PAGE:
Stop Putting Your Top Players On The Bench
When Michael Jordan was at the pinnacle of his NBA career, who received the most reward and recognition—Jordan or his head coach Phil Jackson? Phil Jackson is one of the winningest coaches in sports history, yet anyone will tell you the answer to this question is “His Airness” Michael Jordan.
When Steve Nash—point guard of one of the most prolific scoring teams in basketball history—was bringing the ball up the court, was he looking at his coach Mike D’Antoni and thinking, “I can’t wait to move ‘up’ to your job as coach?” Of course not. And why would he? Nash was making far more money, garnering all the recognition, and, most importantly, he was loving what he was doing.
It’s interesting, isn’t it, that in some of North America’s largest industries—whether we are talking sports, music, or major movie and theatre productions—they haven’t forgotten that they are performance-oriented and, as such, must constantly recognize and reward the top ‘players.’ Consider Joe Montana, arguably the greatest player in America’s largest and most popular sport. Do you even know who his coach was? Most people would not remember Bill Walsh, and that pretty much answers the question of who gets the reward and recognition in football.
In business we have it all backwards, and few of us seem to be responding. I address this critical issue throughout my new book, The Miracle Manager. Managers (the coaches), referees (the lawyers), and scorekeepers (the accountants) are at the front of the line for recognition and rewards, even ahead of the star players. Doesn’t it make sense that your top players in each of the organization’s functions receive the appropriate recognition and rewards?
Instead, we’ve decided to make our “top” positions the non-producing functions. The sales person who is directly responsible for executing the exchange of value, the best performing production worker or service provider who insures what is promised is delivered, and the top shipper who ensures on-time delivery all believe that the way to the top is to become a manager.
Let me ask you this: if you had a top performing duck that could swim like nobody else, would you send him to eagle school?
A top sales person knows how to take a prospect from the top of the sales cycle to the close with amazing success. And what do most businesses do? We make her a manager and call it a promotion, when in fact our research shows there is only an 18.3% chance of her succeeding in such a completely different role requiring a very different skill set. A top sales person is a high-performer who is driven, has high energy, is smart, and it’s not unusual that she also possesses high ego. She is a leader in her field.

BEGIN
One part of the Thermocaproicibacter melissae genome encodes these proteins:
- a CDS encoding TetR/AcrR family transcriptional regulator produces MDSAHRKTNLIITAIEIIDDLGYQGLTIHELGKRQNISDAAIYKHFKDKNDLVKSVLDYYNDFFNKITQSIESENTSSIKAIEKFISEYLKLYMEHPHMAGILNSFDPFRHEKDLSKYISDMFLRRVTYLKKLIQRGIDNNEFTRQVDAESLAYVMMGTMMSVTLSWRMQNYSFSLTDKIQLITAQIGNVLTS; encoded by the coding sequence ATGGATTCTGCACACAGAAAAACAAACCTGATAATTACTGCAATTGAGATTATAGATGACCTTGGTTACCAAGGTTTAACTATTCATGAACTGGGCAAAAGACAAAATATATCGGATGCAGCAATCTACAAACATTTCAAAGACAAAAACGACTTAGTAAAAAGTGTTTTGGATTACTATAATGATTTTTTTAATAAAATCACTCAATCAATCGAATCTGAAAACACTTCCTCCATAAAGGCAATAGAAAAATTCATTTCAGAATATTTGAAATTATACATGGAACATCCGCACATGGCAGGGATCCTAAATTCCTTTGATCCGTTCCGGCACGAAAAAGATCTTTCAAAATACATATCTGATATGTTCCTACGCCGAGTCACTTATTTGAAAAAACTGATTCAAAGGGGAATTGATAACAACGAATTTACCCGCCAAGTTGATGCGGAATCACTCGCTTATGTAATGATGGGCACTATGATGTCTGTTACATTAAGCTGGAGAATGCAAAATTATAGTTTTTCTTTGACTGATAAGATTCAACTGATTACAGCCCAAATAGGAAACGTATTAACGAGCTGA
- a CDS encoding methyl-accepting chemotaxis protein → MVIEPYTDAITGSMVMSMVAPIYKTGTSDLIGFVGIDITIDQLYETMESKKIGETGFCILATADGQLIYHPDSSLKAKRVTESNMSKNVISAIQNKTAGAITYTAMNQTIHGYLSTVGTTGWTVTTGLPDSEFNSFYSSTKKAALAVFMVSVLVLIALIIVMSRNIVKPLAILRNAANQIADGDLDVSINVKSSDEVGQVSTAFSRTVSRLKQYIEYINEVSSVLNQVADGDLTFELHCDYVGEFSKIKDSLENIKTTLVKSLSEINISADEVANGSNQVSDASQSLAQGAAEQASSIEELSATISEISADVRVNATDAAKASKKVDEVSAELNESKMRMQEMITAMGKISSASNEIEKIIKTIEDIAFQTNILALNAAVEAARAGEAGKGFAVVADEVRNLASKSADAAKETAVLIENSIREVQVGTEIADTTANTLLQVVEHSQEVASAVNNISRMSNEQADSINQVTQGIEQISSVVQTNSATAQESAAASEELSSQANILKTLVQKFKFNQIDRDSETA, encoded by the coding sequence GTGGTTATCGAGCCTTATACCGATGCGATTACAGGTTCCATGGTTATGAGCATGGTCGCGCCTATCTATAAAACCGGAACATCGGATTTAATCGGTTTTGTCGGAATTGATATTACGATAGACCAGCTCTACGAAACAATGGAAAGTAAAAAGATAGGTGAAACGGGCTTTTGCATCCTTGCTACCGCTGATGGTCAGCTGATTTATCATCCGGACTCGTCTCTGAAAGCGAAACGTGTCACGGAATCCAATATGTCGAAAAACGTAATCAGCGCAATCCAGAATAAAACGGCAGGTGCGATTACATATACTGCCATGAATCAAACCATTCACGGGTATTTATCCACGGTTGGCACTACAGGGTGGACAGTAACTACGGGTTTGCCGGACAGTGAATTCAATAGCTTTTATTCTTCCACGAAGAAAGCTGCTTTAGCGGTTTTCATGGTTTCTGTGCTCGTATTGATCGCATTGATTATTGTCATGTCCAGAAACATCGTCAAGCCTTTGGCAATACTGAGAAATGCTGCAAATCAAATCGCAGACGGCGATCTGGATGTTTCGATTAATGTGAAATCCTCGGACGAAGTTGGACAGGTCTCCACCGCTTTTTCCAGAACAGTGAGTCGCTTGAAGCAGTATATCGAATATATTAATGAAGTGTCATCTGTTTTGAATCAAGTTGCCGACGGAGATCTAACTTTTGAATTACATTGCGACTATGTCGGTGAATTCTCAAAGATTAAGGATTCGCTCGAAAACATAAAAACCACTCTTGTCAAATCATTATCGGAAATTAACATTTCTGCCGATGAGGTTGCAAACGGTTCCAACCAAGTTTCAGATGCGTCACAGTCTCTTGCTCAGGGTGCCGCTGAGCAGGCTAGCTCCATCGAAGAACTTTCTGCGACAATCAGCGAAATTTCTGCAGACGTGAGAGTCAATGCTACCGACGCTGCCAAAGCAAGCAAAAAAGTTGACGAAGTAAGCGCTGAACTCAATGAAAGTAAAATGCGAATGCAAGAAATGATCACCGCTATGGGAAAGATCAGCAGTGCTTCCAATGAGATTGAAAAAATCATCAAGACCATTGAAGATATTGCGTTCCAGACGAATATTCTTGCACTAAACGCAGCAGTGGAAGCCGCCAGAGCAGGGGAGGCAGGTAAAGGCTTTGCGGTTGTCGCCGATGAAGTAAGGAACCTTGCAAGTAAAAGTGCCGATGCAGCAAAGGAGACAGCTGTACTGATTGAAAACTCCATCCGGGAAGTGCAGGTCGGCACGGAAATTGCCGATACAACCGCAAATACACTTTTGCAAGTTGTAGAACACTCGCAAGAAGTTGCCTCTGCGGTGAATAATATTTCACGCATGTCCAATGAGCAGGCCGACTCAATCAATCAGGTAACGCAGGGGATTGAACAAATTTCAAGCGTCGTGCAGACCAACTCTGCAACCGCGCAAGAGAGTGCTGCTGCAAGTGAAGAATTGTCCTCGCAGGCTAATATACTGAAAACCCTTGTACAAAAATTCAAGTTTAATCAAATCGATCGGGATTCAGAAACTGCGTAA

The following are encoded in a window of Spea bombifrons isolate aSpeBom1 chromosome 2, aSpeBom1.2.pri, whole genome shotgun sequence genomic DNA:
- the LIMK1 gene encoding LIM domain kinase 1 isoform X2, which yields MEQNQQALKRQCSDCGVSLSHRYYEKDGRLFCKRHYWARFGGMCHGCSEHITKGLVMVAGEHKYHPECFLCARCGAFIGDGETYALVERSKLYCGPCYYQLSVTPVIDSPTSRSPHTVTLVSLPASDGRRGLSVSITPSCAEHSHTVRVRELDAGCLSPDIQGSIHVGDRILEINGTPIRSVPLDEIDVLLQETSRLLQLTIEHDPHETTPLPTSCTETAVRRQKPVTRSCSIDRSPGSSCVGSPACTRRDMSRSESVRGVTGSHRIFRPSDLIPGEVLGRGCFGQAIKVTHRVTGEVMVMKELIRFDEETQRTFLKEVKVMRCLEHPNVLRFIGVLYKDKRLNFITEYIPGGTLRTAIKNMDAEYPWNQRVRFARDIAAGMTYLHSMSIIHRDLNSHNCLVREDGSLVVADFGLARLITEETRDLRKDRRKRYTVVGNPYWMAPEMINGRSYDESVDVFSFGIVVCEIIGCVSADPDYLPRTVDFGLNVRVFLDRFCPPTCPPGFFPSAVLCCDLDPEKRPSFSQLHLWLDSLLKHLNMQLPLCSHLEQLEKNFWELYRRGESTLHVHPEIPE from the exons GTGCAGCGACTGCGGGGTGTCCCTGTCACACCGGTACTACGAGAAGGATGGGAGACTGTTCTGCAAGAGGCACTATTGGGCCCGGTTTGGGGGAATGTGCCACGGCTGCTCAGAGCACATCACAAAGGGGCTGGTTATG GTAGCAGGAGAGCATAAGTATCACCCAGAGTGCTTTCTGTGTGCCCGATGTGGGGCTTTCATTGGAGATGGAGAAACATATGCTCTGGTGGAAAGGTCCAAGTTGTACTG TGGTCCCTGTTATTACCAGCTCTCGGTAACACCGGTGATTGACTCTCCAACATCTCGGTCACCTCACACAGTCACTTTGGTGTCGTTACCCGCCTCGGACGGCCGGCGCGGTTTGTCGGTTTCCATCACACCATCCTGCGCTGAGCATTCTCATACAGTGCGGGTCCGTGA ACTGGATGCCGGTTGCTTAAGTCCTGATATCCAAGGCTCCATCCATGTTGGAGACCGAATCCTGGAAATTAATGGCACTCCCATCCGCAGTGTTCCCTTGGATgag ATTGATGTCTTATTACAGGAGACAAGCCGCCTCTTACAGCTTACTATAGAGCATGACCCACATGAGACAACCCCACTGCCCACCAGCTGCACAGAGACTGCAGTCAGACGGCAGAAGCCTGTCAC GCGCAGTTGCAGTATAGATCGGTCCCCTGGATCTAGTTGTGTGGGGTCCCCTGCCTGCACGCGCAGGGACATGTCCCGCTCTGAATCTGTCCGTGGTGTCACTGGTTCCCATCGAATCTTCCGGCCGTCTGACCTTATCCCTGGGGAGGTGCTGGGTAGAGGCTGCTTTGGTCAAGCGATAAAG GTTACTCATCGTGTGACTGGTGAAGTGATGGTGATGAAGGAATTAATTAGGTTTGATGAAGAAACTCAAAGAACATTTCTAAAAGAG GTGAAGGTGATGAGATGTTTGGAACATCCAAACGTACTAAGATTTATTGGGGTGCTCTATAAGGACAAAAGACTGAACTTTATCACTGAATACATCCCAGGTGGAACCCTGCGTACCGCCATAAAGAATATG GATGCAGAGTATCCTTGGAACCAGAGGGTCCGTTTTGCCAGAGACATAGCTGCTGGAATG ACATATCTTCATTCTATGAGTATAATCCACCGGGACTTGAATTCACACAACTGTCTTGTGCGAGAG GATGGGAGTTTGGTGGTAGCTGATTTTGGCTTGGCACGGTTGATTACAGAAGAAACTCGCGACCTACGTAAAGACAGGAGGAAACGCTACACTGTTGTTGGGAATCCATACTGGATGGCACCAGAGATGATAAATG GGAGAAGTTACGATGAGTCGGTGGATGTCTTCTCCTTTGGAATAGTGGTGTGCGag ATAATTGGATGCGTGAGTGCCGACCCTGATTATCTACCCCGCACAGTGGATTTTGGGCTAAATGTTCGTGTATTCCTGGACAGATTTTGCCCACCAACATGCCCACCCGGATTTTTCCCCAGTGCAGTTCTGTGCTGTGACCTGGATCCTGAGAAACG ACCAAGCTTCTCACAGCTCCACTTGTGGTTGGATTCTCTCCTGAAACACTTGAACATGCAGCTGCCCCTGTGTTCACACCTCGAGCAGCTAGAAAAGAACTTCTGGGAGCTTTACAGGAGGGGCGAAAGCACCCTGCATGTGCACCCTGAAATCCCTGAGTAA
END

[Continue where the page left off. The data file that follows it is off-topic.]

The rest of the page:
“Managers,” “coaches,” and “directors” are all synonymous in that they get things done efficiently and effectively through others. Think back to a great manager or coach you had in the past—if you were lucky enough to have experienced one. The number one attribute of the exceptional manager—the “manacoach”—is the ability to remove barriers so that his teammates can perform. He wants people to grow, develop, and be the best they can be. He puts his team’s needs in front of his own. Do you think a top sales person possesses these characteristics?
Because we reward and recognize the coaches, referees, and scorekeepers in North American business, it follows that our top leaders develop the desire to become the coach. So, like sending a duck to eagle school, we “promote” them from a position where they thrived, to a position where they fail. As a result, we have to get rid of them, they leave because their ego won’t allow them to “go backwards,” or they continue in a role where they are dysfunctional with no hope of succeeding as a manacoach.
Kevin G. Armstrong is a speaker, business advisor, disruptor, and author of The Miracle Manager: Why True Leaders Rarely Make Great Managers with ForbesBooks. Learn more at kevingarmstrong.com.
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